Philadelphia boosters treat Cobb's Creek Golf Club's Olde Course as the city's showcase municipal golf course, and it should be. But the landmark course and its ingenious old-school layout by Merion designer Hugh Wilson are let down by poor conditions.
PHILADELPHIA - Most of the third green is roped off. A sign asks golfers not to putt from inside the ropes but to move their balls to the small area that's actually open.
To take a drop, basically. From one part of the green to another.
Just when you thought you'd seen it all in golf ...
A lot of money is being spent on marketing Philly's historic munis, with GolfPhilly.com touting packages to the courses. From the look of the Olde Course, not enough money is going into maintenance.
This is the city's showcase municipal track, a 91-year-old Hugh Wilson design that hosted a PGA Tour event in the 1950s. It's even an official Philadelphia landmark.
If they ever treated the Liberty Bell like this, there'd be a national uproar and congressional hearings. Cobb's Creek is history that's been left to rot.
"It's a shame," golfer Shelly Crittenton said. "There's a lot of character in this golf course. But it's hard to see it when the course looks like this."
It isn't only No. 3, a drivable, should-be-fun par 4 that, ironically, has been featured (sans rope zone, of course) on GolfPhilly.com's home page. It's sometimes hard to tell the fairway from the rough here. There are patches of dirt, and wild grass. You can hit it right down Broadway and still come up with a cruel lie.
With green fees peaking at $41 weekdays and $46 weekends, this is no resort-course fleecing. Arguably, these are muni conditions for muni prices.
But Cobb's Creek clearly wants to be more than just another muni, and it should be. There's terrific potential in this ingenious old-school layout by Wilson, who also designed the legendary Merion Golf Club.
There are go-for-it par 4s (four are less than 305 yards from the back tees), showy par 3s, several blind tee shots and sharp doglegs to small greens.
The 10th, a 297-yard par 4, all but screams at you to tap into your inner John Daly - except you're shooting blind uphill from the tee.
You cannot see how close the green truly is. Nor can you see the big, slanted bunker in front of it. There's no going around this bunker - you either let it fly or brace yourself for one hell of a sand recovery.
No. 6 should be similarly engaging, a rinky-dink 122-yarder that's all carry over a bushy marsh to the tightest of greens. But it's hard to focus on the clever design or the pinpoint shot you need to pull off when the tee box is all dirt.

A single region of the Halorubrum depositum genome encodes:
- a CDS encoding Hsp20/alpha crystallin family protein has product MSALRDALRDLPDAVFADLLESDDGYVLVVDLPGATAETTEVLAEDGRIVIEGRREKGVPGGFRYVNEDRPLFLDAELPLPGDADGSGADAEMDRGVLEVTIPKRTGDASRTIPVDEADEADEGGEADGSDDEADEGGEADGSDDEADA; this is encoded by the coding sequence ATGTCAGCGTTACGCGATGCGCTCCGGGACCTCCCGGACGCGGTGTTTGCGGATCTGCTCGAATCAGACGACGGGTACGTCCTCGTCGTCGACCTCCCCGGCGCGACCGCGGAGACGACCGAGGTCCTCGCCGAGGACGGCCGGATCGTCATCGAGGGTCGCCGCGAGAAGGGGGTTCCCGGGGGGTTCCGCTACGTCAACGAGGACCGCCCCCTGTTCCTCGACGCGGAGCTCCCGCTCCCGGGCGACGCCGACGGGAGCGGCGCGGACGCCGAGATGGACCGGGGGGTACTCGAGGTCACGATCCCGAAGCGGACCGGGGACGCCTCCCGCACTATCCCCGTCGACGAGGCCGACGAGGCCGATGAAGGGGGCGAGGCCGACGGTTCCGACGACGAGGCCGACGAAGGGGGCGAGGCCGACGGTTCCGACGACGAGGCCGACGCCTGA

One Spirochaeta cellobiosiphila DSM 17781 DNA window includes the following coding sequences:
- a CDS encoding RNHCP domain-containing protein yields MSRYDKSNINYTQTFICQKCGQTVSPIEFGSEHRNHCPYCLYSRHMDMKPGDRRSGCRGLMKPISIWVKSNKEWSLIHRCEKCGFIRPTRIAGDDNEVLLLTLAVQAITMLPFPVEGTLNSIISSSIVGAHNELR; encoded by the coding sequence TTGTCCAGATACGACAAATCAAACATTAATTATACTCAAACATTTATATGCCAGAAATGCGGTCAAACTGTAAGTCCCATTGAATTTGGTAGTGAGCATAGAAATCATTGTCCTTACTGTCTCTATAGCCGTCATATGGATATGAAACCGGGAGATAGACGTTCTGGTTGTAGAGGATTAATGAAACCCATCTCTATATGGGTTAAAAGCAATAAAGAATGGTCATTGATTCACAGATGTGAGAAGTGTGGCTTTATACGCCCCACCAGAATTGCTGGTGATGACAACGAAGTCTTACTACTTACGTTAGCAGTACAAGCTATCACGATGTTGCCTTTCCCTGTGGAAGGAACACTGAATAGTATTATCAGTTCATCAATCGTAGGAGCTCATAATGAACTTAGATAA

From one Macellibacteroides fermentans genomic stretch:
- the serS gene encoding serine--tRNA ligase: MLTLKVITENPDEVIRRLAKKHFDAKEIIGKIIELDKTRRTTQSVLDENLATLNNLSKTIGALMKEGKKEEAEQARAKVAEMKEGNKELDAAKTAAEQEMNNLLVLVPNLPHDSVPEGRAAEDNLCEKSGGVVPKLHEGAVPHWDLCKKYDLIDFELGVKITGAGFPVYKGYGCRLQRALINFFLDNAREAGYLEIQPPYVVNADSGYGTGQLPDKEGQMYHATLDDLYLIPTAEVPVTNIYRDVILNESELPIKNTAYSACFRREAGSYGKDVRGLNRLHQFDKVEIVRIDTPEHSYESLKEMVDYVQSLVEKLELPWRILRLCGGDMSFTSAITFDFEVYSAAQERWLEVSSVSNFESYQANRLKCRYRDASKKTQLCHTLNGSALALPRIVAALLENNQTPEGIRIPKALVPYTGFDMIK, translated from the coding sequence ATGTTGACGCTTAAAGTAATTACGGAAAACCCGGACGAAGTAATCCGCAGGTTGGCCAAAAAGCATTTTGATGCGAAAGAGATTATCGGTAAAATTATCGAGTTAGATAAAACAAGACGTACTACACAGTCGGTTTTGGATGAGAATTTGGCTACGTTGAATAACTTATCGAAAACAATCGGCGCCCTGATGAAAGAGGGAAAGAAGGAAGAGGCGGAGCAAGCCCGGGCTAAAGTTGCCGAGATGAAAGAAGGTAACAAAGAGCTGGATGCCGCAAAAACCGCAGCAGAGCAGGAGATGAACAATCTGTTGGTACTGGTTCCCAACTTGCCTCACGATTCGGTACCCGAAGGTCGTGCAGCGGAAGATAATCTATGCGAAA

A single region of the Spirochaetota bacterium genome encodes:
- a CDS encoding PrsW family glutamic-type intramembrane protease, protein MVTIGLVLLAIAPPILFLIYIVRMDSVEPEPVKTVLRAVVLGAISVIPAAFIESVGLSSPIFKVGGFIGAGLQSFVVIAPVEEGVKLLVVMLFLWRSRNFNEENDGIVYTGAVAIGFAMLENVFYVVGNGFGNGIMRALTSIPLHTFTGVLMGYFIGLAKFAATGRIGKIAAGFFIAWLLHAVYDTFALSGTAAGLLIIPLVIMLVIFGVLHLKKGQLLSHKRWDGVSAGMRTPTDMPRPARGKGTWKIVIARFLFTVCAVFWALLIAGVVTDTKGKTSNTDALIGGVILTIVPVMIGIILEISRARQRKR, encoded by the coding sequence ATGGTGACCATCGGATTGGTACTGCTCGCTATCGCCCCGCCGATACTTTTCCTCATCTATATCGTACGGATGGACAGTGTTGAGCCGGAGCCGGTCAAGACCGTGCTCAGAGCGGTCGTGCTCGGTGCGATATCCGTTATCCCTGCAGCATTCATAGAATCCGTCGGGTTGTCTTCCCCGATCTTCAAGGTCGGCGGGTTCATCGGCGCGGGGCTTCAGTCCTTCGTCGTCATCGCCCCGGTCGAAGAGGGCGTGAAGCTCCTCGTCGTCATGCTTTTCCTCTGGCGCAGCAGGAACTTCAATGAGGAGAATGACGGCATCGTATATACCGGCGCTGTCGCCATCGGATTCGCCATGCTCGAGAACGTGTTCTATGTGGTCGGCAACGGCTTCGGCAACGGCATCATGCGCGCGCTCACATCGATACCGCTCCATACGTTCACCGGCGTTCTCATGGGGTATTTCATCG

The staff has a lot of love for the quirky, 6,202-yard course. The marshals and cart attendants truly seem to care about the place and want newcomers to enjoy it as much as they do. The starter goes out of his way to see if a single wants to play alone or be paired up. A lot of high-dollar resort courses couldn't care less.
Too bad the starter can't breathe life back into some of this old grass.
Cobb's Creek's operators clearly see the Olde Course as one of those special munis that almost defy the term, and Golfweek once rated it the sixth best municipal course in the country.
But any comparison to the likes of Torrey Pines or Bethpage Black is laughable. The bad course conditions take a big bite out of any magic.
Still, if you go into a round at the Olde Course prepared for the rough fairways it can be an interesting play. Especially if you take advantage of the $15 riding ($10 walking) specials after 6 p.m.
At those prices, Cobb's Creek is a near-steal. At the full rates, it's a little more iffy, but golf-history buffs might still want to check out Hugh Wilson's work.
You'll leave knowing it could be a lot more. Maybe the people in charge will catch on someday.
Philadelphia has emerged as one of the best restaurant cities in America. You'll know why if you go to a splurge spot like Striped Bass or Morimoto's.
And in the fierce debate over who has the best cheesesteaks in America's cheesesteak capital, our vote goes to Pat's over Geno's.
Philadelphia is full of nice high-end hotels; one of the best and most often overlooked is the Sofitel on 17th Street right near the heart of Walnut's shopping and Rittenhouse Sqaure's nightlife. Sofitel's standard rooms are large and the beds are ultra-plush.
Cobb's Creek also has a 5,762-yard course called Karakung that does not have a hole over 499 yards and carries a 115 slope rating from the tips.
August 6, 2007